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Can’t get a camber on my plane iron

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Helvetica

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I’m edge jointing some cherry and in one area I managed to plane a hump into the edge that I’m having trouble getting rid of. I tried to hone a camber into my jointer plane blade but when I hold the edge against a straight edge it’s flat.

Ok I’m using water stones. 1200 and 6000. Primary bevel is 20° and flat. Micro bevel is 25° and I spend more time at the edges to hone a camber, but it doesn’t seem to work. I tried 10 strokes at the outer edge, 7 strokes halfway, and 5 dead centre. Tested the plane, then tried that again twice plus trying to make an ‘X’ in the stone by a la Charlesworth. Blade still looks flat to me.

Any feel for where I’m going wrong? The plane sole seems flat. The plane blade isn’t kryptonite. The stones were flattened with 220 grit on plate glass.

Stumped.


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Ttrees

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That's a very low primary bevel, doesn't Charlesworth recommend 23 for a primary bevel?
Never honed a plane iron at those angles, but reckon your not getting camber as quickly/at all because your having to remove more material.
Nothing wrong with a barely noticeable camber for what your doing, you just have to scoot the plane overhanging the edge more than you would with the camber.

Tom
 

ED65

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What has bevel angle got to do with the problem the OP has chaps?

Helvetica, are you perhaps expecting more camber than there's going to be given the grits you're working on? With the stones you're using you're removing thousandths of an inch in old money, a few hundredths of a millimetre, this is so little that the curvature of the iron is actually hard to see with the naked eye.

Try looking along it like you'd sight the edge of a board, that can make a very slight curvature easier to notice (assuming it's there).

But, there's no need for camber if you're just removing a hump on an edge! Anyone who uses non-cambered edges on certain of their plane irons (including their smoothers and jointers) can remove a hump just the same as those who camber all their irons.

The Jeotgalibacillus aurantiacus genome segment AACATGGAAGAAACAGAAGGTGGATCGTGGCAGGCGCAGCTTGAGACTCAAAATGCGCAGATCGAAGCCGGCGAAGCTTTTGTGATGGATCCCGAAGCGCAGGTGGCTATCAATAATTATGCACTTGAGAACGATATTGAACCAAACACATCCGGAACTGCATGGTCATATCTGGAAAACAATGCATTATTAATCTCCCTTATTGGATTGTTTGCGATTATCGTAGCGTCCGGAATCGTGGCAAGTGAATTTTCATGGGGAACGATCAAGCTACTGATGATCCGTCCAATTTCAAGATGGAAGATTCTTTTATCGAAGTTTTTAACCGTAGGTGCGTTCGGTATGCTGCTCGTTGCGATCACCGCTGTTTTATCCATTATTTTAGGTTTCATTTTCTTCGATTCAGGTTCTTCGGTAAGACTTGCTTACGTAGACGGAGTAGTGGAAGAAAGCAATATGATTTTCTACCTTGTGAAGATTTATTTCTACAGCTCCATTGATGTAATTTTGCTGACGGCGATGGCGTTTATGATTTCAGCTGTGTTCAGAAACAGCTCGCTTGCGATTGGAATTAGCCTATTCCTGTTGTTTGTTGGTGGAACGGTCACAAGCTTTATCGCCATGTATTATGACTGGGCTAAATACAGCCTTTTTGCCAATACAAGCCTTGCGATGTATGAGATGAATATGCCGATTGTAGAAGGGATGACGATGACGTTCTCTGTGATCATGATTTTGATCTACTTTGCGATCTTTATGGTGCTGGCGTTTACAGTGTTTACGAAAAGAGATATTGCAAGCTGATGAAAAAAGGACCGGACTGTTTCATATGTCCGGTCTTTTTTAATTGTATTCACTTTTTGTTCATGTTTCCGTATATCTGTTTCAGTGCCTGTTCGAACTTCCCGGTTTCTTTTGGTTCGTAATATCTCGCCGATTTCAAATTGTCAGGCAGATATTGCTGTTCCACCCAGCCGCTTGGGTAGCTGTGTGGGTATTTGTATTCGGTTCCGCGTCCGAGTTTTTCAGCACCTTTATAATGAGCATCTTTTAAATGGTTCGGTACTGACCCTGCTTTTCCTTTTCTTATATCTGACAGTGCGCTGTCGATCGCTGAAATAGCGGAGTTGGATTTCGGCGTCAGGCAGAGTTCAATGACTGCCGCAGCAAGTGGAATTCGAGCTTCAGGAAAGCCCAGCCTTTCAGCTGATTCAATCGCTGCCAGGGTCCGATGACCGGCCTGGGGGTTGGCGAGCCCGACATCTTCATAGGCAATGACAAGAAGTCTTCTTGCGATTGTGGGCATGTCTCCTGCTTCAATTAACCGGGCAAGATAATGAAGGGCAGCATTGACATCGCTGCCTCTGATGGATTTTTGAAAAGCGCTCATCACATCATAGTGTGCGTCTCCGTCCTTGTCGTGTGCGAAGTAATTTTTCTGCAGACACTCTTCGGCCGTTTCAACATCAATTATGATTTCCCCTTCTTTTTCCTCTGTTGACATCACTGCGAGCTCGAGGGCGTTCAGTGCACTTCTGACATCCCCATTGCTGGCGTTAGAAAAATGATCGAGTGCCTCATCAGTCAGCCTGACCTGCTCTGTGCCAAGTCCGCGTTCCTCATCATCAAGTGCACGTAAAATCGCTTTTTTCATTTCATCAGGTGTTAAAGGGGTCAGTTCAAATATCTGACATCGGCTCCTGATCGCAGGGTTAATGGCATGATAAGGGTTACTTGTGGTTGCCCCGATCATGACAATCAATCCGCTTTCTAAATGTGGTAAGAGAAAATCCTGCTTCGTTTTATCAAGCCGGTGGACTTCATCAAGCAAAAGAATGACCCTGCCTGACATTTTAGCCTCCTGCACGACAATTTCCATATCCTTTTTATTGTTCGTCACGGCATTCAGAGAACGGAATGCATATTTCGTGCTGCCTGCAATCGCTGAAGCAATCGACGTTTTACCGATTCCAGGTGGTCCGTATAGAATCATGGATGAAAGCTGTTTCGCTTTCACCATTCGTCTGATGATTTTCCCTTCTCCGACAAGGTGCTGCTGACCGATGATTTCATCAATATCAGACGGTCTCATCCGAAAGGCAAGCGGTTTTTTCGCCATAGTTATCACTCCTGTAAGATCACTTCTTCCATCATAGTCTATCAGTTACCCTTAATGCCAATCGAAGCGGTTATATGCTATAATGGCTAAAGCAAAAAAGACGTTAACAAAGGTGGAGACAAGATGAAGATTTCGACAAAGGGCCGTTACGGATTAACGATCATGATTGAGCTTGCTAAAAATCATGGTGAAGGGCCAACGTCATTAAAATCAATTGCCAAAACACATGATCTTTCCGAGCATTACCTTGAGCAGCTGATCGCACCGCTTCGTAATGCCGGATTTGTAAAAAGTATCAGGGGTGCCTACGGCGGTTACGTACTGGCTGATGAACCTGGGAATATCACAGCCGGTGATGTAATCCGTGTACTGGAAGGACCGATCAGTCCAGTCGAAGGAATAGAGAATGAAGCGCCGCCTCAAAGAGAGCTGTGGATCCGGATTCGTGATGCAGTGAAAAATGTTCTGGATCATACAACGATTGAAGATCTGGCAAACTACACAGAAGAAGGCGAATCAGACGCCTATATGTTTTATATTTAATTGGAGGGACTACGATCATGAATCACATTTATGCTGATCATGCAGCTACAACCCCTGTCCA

That aside, if you want a camber you want a camber. Just do more strokes with pressure exerted to each side. Oh P.S. if you're using a honing guide that has a wider wheel than others it might be interfering with the process.
 

Ttrees

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Thinking the problem is probably more steel is in contact with the waterstone, and the stone is wearing away.
Have you ever honed a bevel at that angle ED65?
I'd reckon the secondary bevel gets large pretty quickly with a primary bevel at 20 degrees.

Agreed about not needing the camber for this, and indeed preferable if you want to eliminate tearout.

Tom
 

ED65

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There isn't noticeably more steel in contact with the waterstones because the angle is a mere 5° shallower than typical. Helvetica said he's doing a microbevel, it's only a tiny amount of steel being worn away in either case.

But I suppose stone wear is a possible issue here given the nature of many waterstones, hadn't thought of that.

Ttrees":wy2uqpt4 said:
Have you ever honed a bevel at that angle ED65?
I'm sure I've done a bench plane's iron at that angle at some point if it came into my hands with a primary grind of ~25°. I do maintain the single bevel on my low-angle block plane's iron at that angle so it remains as low angle as possible. I don't normally do secondaries (micro or otherwise) and I'm not using waterstones though, so really not related.
 

Ttrees

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I remember when I used a honing guide, had no grinder, and had a piece of timber for setting the plane iron with an Eclipse style guide, as close as I could replicate Charlesworth.
I was setting the plane iron in the jig exactly the same every time to the line (instead of a stop block)